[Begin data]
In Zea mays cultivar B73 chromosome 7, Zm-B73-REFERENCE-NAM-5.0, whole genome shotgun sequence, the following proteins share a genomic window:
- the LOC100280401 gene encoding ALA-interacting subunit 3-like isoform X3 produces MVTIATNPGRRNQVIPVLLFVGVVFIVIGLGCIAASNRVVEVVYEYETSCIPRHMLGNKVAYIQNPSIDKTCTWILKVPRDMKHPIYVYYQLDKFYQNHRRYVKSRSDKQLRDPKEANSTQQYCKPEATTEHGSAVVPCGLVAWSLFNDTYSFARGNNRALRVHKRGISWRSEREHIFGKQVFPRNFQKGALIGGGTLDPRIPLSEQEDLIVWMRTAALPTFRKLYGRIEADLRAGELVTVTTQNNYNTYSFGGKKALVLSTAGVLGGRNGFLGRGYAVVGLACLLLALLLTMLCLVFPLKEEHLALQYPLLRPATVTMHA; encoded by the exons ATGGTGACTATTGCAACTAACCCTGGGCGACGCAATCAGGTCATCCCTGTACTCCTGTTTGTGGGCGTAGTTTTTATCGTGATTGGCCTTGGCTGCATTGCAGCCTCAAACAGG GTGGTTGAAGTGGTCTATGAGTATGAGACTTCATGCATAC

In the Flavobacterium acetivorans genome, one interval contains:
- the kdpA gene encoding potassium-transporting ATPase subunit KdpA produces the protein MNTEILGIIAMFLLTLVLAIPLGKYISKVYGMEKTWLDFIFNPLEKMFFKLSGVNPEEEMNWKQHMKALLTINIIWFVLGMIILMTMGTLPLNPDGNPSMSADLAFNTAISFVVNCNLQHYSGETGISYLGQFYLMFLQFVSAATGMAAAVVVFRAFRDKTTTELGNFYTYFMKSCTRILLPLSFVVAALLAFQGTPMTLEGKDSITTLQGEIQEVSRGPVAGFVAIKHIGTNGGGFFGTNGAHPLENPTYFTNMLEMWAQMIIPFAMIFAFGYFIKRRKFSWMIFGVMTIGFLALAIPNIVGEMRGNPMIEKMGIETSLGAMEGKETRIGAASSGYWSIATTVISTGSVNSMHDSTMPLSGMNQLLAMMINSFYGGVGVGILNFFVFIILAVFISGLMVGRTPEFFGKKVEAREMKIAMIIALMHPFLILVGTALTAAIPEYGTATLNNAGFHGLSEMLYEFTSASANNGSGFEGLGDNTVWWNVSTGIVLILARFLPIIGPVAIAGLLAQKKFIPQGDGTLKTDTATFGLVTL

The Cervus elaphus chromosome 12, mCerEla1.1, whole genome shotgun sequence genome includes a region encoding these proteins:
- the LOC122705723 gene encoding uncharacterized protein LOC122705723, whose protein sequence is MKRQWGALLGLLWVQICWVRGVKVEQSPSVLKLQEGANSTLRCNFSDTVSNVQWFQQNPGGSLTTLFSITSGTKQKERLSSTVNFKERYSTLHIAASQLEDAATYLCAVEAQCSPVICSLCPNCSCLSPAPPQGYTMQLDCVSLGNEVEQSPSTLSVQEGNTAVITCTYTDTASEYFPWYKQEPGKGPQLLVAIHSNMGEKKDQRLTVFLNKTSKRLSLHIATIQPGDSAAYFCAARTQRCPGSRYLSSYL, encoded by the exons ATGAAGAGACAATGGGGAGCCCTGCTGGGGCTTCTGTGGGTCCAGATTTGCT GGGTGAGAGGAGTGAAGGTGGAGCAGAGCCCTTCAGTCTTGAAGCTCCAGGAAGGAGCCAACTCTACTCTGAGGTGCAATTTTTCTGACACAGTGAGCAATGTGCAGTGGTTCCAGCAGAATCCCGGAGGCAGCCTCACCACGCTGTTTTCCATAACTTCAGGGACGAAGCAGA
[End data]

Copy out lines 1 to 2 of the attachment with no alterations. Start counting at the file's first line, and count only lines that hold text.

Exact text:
In Zea mays cultivar B73 chromosome 7, Zm-B73-REFERENCE-NAM-5.0, whole genome shotgun sequence, the following proteins share a genomic window:
- the LOC100280401 gene encoding ALA-interacting subunit 3-like isoform X3 produces MVTIATNPGRRNQVIPVLLFVGVVFIVIGLGCIAASNRVVEVVYEYETSCIPRHMLGNKVAYIQNPSIDKTCTWILKVPRDMKHPIYVYYQLDKFYQNHRRYVKSRSDKQLRDPKEANSTQQYCKPEATTEHGSAVVPCGLVAWSLFNDTYSFARGNNRALRVHKRGISWRSEREHIFGKQVFPRNFQKGALIGGGTLDPRIPLSEQEDLIVWMRTAALPTFRKLYGRIEADLRAGELVTVTTQNNYNTYSFGGKKALVLSTAGVLGGRNGFLGRGYAVVGLACLLLALLLTMLCLVFPLKEEHLALQYPLLRPATVTMHA; encoded by the exons ATGGTGACTATTGCAACTAACCCTGGGCGACGCAATCAGGTCATCCCTGTACTCCTGTTTGTGGGCGTAGTTTTTATCGTGATTGGCCTTGGCTGCATTGCAGCCTCAAACAGG GTGGTTGAAGTGGTCTATGAGTATGAGACTTCATGCATAC